High "disc cavity" (I presume you do not have a GE-design heavy duty gas turbine) temperatures mean that some of the hot combustion gases are making their way into the "disc cavity" instead of flowing through the turbine and being expanded to produce work (torque)--OR too little cooling air is entering the "disc cavity." If too much hot combustion gas enters the "disc cavity" this will have a small effect on overall unit efficiency. And if too much hot combustion gas flows into the "disc cavity" then the turbine wheels (discs) are going to experience thermal stresses which could lead to premature wheel (disc) failure, and catastophic damage.
Also, depending on the air flow paths through the rotor and "disc cavities" it could be that excessive hot combustion gases are flowing into the "disc cavities" and preventing proper circulation of cooling air through the rotor and "disc cavities"--which isn't good for the shaft or the discs (wheels).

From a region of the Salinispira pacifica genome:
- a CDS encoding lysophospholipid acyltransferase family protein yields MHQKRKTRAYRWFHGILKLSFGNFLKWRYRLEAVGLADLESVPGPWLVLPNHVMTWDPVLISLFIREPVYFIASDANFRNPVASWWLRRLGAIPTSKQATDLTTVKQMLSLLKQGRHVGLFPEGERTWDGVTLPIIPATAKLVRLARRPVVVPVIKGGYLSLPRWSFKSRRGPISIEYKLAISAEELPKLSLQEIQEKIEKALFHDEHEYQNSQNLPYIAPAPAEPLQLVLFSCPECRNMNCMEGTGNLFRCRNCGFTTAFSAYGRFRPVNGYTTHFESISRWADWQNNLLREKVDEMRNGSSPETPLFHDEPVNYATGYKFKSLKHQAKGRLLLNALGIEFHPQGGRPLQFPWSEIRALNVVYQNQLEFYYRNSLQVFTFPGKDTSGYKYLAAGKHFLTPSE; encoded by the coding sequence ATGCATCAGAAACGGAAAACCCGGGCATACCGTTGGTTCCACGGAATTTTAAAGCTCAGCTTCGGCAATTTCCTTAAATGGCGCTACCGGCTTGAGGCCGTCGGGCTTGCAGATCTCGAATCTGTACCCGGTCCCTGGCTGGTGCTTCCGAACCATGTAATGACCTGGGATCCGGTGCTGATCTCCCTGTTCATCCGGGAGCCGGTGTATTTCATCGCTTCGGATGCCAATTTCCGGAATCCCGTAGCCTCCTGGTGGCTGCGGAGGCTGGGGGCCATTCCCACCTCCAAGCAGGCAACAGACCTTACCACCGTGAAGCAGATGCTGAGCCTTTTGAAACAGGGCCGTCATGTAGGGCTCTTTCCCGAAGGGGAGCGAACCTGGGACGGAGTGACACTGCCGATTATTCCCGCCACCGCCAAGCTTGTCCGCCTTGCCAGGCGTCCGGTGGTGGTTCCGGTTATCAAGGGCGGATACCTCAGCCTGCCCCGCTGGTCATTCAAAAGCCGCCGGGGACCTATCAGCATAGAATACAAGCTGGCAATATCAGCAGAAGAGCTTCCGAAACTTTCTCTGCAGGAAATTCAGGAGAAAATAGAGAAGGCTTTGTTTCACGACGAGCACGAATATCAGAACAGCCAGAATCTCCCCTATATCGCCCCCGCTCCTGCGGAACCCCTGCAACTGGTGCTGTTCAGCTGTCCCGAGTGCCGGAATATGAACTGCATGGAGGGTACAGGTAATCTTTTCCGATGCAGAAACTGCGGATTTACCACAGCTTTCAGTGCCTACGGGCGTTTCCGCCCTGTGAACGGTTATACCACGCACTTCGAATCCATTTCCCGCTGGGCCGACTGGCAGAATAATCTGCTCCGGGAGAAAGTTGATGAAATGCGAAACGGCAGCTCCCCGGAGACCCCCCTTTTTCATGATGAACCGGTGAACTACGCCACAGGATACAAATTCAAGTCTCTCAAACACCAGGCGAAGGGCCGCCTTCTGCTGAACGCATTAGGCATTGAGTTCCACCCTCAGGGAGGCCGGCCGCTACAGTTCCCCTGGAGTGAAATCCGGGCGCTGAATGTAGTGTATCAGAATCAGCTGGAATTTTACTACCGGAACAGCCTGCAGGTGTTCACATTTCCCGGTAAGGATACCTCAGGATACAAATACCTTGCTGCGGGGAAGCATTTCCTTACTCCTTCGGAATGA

Has the unit just returned to service from a maintenance outage? Are you certain the proper orifices were re-installed in the cooling and sealing air lines? Or, that valves in the cooling and sealing air lines are in their proper positions (isolation valves open; drain valves closed)?
Has the shaft moved axially recently?
Please write back to let us know what you find!
Actually we have two westinghouse Siemens gas turbines of 50MW capacity. There is load difference of 2~3MW between two turbines from last few years. Now days, both turbines has same inlet temperatures, compressor discharge temperature/pressure, blade path path/exhaust temperatures. However there is difference of disc cavity- 2,3 and rotor cooling air temperatures (20~30 degree F higher for turbine having lower load). We have taken all preventive measures like verification of temp/pressure measurements, blades clearances, replacement of fuel valves, bleed valves and turbine/compressor rotor etc but no positive result.... can anyone help out cause of lower power output for one turbine as compared to other?